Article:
As a young adult just coming into financial responsibility, it can be easy to let your expenses get out of control. Especially if you've never had to pay for things like rent, a car, or groceries, your habit might be to spend all your discretionary on food and entertainment. However, if you want to become financially secure, you need to start now, not in your 30s or 40s. The decisions you make in your 20s can determine whether or not you are financially successful for your entire life. Here are 5 of the most common and detrimental money mistakes that you should avoid making in your 20s.
1. Spending Above Your Means
If you're spending more money per month than you're bringing in (or cutting even), you need to take a hard look at your expenses. Living within your means may require you to cut back on extracurriculars like eating out, going to movies, or buying a new video game console. Or it may require something a little more drastic, like choosing a smaller apartment. Whatever it takes, make a habit of keeping some extra income at the end of the month. Otherwise, you'll find yourself in a financial hamster wheel that can last for decades.
2. Not Having a Budget
Few things will ruin your finances quicker than aimless expenses. If you don't know where your money is going, it'll all be gone too soon. Take some time to download a budget app on your phone or create a spreadsheet on your computer that lists each of your essential expenses and shows how it lines up with your income. Before you add in fun categories, include a category for savings or retirement. Then, if you can afford it, you can budget for non-essentials. Be sure to keep up with your spending and check your budget weekly to ensure that you're not overspending in any category.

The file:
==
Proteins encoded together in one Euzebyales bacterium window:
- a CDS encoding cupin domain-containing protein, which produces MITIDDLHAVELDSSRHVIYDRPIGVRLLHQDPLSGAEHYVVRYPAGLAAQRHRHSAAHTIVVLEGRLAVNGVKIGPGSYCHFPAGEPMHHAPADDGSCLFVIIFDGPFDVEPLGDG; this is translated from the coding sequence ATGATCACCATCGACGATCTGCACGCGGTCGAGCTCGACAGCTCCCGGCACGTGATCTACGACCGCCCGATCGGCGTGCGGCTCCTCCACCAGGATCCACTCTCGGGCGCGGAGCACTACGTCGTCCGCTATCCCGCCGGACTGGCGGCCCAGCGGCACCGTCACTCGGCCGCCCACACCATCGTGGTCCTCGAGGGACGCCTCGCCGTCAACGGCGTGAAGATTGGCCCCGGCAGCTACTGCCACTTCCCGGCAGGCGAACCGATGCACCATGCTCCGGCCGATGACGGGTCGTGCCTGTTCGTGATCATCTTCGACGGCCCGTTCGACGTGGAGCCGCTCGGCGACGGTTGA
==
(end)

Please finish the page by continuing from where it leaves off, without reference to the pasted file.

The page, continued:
3. Skipping the Emergency Fund
Ideally, you'll never have to use your emergency fund. But life is rarely ideal, and few things can be more stressful than finding yourself suddenly unemployed or with a huge stack of medical bills. You should start saving immediately for any emergency expenses. A full emergency fund will have enough money for at least three months of expenses. If you can afford more, do it, but start where you can and add to it over time as you see the need. It might mean you have to tighten your budget now, but you'll appreciate it if you ever have to fall back on the fund.
4. Racking Up Credit Card Debt
Your first credit card always seems like your new best friend until the statement hits. Unfortunately, credit card companies are anything but your friends, and all they want is to get extra money off of your irresponsibility! Be very cautious with your credit cards and only buy what you can afford. Never let your balance carry over because that debt can have a massive snowball effect with interest rates often above 20%. It's best to start with only one or two credit cards. If possible, find cards with low-interest rates (in case of emergencies where you absolutely have to have a balance) and that have good rewards programs to help you save money on what you spend.
5. Putting Off Retirement Planning
Retirement may seem so far away, but the longer you wait to plan, the farther away it gets. Even as a new member of the workforce, planning for your retirement needs to be an immediate priority. Take advantage of your company's 401(k) plan, or look into setting up Roth IRA on your own. It's incredible how even a few thousands of dollars in your first few years can compound into hundreds of thousands by the time you retire. The longer you have money sitting in an account, the longer it has to grow for your retirement needs. Start by investing what you can afford, and aim to increase that amount to 10% or 15% of your annual income. You'll be thanking yourself when you retire with a nice payout every month.
These are just a few of the pitfalls that many young adults fall into early in their careers. If you're struggling with any of these, take some time today to reevaluate your expenses, create a budget, and start a plan to set yourself on a path that leads to financial success.